Improving surveillance can help. Utah Public Health Laboratory has a robust state sequencing program, analyzing a random sample of cases sent by the state’s two largest hospital groups. Kelly Oakeson, its chief scientist for next generation sequencing and bioinformatics, has set a goal of sequencing 10% of all cases in the state; his lab is currently doing about 3%. They could do more, he said. The only problem is that they don’t have enough pipette tips due to a national shortage. Oakeson said he’s hoping that the Biden administration will leverage the Defense Production Act to produce more pipette tips so he can increase his state’s surveillance capabilities.
“We can’t get transmission down through vaccination alone,” said Rasmussen, the Georgetown virologist. “We need to be encouraging leadership, both at the state and federal levels, to protect people, to have paid sick leave for people if they become symptomatic.”
A restaurant server in New York City, who was laid off early in the pandemic from a high-end steakhouse, told me he understood what the epidemiologists were saying from a scientific point of view. But, he asked, “if you want to shut everything down, who’s going to pay the bills?”
He continued, “In order to do what the epidemiologists want to get done, you can only do that with policies to support the people and make it worth their while to do it.” He’s job hunting, and he said that if he was offered a position that put him indoors on Valentine’s Day, “I would have to take it.” He’d put on a double mask and go to work.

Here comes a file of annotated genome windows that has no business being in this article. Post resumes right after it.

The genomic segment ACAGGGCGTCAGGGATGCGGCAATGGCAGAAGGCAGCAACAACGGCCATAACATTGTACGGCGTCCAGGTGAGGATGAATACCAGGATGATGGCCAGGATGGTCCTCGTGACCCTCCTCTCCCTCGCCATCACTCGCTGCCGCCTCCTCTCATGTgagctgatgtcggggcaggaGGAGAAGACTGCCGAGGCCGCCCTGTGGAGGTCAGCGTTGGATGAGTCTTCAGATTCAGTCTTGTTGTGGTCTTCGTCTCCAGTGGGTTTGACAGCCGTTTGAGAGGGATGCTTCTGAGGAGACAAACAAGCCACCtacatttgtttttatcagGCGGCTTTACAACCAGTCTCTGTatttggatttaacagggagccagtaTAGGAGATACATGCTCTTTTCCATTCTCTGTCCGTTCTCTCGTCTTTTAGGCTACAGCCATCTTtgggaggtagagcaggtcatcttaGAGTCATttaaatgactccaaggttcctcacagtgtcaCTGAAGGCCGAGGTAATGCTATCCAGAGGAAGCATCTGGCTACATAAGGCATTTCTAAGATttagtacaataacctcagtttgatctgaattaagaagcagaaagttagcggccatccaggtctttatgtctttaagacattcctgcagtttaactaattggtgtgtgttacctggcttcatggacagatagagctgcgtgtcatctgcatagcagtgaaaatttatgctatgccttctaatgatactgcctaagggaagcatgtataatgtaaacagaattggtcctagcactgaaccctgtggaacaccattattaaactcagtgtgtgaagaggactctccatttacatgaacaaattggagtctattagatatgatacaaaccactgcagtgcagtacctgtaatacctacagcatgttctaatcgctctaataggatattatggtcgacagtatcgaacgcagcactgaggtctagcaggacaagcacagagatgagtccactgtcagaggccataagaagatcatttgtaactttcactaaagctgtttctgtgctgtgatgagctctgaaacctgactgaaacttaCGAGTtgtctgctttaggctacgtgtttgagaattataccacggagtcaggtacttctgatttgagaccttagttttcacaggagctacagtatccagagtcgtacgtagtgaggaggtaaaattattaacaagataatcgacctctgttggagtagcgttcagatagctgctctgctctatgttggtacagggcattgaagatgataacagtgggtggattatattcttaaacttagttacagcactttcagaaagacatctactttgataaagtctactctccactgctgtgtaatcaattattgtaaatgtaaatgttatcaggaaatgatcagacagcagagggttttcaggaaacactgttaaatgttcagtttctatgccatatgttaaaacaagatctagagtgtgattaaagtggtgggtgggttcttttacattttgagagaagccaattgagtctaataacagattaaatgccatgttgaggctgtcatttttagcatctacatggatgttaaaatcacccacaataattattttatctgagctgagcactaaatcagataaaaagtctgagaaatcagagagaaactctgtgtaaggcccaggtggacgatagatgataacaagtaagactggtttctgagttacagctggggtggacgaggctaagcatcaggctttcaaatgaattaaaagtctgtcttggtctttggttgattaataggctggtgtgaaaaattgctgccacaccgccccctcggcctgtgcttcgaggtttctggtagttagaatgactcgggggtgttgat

Whenever we have options, though, individual decisions can make a difference. Black, the genomic epidemiologist, encouraged everyone to limit travel as much as possible: “It just really facilitates introductions of these circulating variants.”
Hang in there, urged Scarpino, the Northeastern professor, painting a hopeful picture: “Cases are coming down, vaccines are going up. Let’s pretend that politicians wake up and don’t reopen restaurants and we avoid a big wave in March. Then we’re running downhill on the vaccines because the pipeline gets better and better. Then we can get our lives back.”
That sounded so tantalizing. Dream-worthy. Just a matter of good science-based public policy and collective compliance driving down the case counts until those little mindless RNA-filled fat sacs have nowhere to go, no one to infect, no way to replicate, no chances to mutate. I imagine them bumping around, lost without crowded indoor spaces to breed in, thwarted by vaccine-boosted immune cells, unable to find a host, dwindling, going, gone.
Jim Hepple is an Assistant Professor at the University of Aruba and is Managing Director of Tourism Analytics.